January: Books


The Color Purple

The Color Purple by Alice Walker
My rating: 5 of 5 stars
I somehow managed to miss this one in my high school and college classes – it was never assigned!
However, I’ve heard about it – the book, the play, the film. None of those at-a-glance reviews prepared me for the depth of the world Alice Walker portrays here.
I picked this copy up at a local bookstore in Boston and read it in just a few days.
Alice Walker creates such dynamic characters. The struggles, oppression, and even small victories these characters experience are striking and revealing.


A Map of Days (Miss Peregrine's Peculiar Children Second Trilogy, #1)

A Map of Days by Ransom Riggs
My rating: 4 of 5 stars
I wish I’d re-read the others in this series before jumping into this one because I forgot so many details from the first three books.
It felt a little slow to start, but I loved the revived dynamics between the Peculiar children. The various American loops are vastly different from those Riggs created in the first three novels. Readers see an entirely different world than previously portrayed.
This one ended with little resolution so I hope he’s writing the next quickly!


I'd Rather Be Reading: The Delights and Dilemmas of the Reading Life

I’d Rather Be Reading: The Delights and Dilemmas of the Reading Life by Anne Bogel
My rating: 4 of 5 stars
This is a sweet read. It’s always fun to find that other people feel the same way about books that I do. They are fascinating and an integral part of my life. I read this pretty quickly. There were some parts that were less applicable to me than others, but it’s still a nice book.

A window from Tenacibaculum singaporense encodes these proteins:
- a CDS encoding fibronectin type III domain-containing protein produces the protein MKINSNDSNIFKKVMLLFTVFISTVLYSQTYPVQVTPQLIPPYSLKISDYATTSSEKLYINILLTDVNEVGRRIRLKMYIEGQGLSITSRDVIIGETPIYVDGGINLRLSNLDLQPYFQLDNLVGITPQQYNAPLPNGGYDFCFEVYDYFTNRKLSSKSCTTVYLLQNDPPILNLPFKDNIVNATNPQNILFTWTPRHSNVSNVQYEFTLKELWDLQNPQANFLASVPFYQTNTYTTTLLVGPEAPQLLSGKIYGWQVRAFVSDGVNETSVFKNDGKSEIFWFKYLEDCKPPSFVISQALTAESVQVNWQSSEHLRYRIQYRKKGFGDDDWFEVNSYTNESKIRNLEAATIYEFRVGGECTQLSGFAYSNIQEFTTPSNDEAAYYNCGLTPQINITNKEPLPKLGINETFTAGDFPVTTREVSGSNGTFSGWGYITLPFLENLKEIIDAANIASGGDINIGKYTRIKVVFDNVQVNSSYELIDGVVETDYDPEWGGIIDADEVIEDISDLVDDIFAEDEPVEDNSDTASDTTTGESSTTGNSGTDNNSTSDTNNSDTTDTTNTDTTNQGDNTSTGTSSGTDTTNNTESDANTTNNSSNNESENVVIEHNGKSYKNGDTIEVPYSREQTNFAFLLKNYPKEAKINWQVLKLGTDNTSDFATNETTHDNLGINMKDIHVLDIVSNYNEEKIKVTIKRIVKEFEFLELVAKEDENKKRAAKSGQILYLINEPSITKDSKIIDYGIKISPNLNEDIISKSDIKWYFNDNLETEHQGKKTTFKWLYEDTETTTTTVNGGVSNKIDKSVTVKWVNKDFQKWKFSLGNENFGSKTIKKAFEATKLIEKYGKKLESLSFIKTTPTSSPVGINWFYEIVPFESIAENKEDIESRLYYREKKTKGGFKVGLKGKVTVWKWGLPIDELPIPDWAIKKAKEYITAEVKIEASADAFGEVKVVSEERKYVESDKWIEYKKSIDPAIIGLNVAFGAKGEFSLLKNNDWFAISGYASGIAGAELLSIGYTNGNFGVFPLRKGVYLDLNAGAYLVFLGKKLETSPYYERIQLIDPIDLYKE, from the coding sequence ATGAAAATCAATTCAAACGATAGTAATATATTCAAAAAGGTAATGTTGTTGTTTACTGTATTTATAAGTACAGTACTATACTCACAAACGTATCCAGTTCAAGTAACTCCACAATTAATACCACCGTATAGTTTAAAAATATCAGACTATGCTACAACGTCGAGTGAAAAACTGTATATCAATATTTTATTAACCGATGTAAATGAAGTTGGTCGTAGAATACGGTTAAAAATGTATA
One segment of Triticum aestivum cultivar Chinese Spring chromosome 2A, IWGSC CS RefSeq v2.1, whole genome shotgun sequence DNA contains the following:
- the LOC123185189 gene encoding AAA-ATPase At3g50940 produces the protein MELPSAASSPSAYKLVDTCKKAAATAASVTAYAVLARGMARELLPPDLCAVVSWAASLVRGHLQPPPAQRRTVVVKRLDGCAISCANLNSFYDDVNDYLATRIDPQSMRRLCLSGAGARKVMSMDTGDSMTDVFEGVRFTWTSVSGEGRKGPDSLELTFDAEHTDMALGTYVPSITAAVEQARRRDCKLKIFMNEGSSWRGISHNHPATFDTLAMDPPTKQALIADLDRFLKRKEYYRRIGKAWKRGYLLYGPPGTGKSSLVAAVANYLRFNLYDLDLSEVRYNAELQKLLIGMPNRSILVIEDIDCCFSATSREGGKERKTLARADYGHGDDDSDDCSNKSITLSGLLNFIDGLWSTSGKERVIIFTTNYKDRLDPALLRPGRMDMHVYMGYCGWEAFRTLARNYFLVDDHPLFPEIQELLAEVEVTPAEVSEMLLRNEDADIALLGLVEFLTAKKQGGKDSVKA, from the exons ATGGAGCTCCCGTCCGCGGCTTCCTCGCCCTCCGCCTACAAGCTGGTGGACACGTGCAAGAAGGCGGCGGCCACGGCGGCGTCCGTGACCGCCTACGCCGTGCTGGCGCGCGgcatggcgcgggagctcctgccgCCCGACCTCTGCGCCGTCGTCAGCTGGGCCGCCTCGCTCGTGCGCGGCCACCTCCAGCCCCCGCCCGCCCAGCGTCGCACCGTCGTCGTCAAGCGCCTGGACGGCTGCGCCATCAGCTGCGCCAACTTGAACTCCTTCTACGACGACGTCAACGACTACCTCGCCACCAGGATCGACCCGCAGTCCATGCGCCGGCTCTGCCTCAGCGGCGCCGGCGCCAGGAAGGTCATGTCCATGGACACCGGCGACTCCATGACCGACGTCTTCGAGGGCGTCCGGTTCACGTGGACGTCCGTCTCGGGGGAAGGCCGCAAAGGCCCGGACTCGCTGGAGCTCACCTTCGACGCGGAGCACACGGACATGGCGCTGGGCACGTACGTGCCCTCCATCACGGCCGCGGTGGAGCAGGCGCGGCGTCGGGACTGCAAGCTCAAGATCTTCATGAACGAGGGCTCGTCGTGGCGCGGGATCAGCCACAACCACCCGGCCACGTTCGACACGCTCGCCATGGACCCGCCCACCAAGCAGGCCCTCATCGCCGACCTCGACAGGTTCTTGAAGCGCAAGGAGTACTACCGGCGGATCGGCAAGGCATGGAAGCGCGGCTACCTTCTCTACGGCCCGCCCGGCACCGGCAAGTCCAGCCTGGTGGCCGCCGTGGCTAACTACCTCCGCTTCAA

Chapters 10-11 were my favorites. They get 5 stars.


The Archivist

The Archivist by Martha Cooley
My rating: 3 of 5 stars
While this was an interesting read, closely tied to T. S. Eliot’s work, it was a bit draining. The plot was slow moving in the beginning and ending sections. The middle, written from the point of view of the main character’s wife while in the asylum, was the most riveting and moving portion (think The Yellow Wallpaper by Charlotte Perkins Gilman). Honestly, I wouldn’t recommend this.


The Arm of the Starfish (O'Keefe Family, #1)

The Arm of the Starfish by Madeleine L’Engle
My rating: 3 of 5 stars
This short novel comes well after the Time Quintet, but contains some of the same characters. The plot was quick-moving and interesting, but there were a few overtly patriarchal comments that were odd. And, honestly, I give this three stars instead of four because she made sharks out to be the enemy. I love sharks.


Beyond the Point

Beyond the Point by Claire Gibson
My rating: 4 of 5 stars
Loved this read. The characters grow so much that it feels like you’re part of them. I can identify with aspects of each of the three women and loved reading their stories.
The jump between year two at West Point and their post-graduation life was a bit of a lurch – I feel like the jump was sudden and a little hard to follow as different events from those missing years surfaced in the plot. I felt like i’d missed part of the book. I wonder if this could have been made into a series? Or perhaps the time jump could have been handled a little better. Regardless, I still enjoyed it.

Thanks Harper Collins for the ARC!

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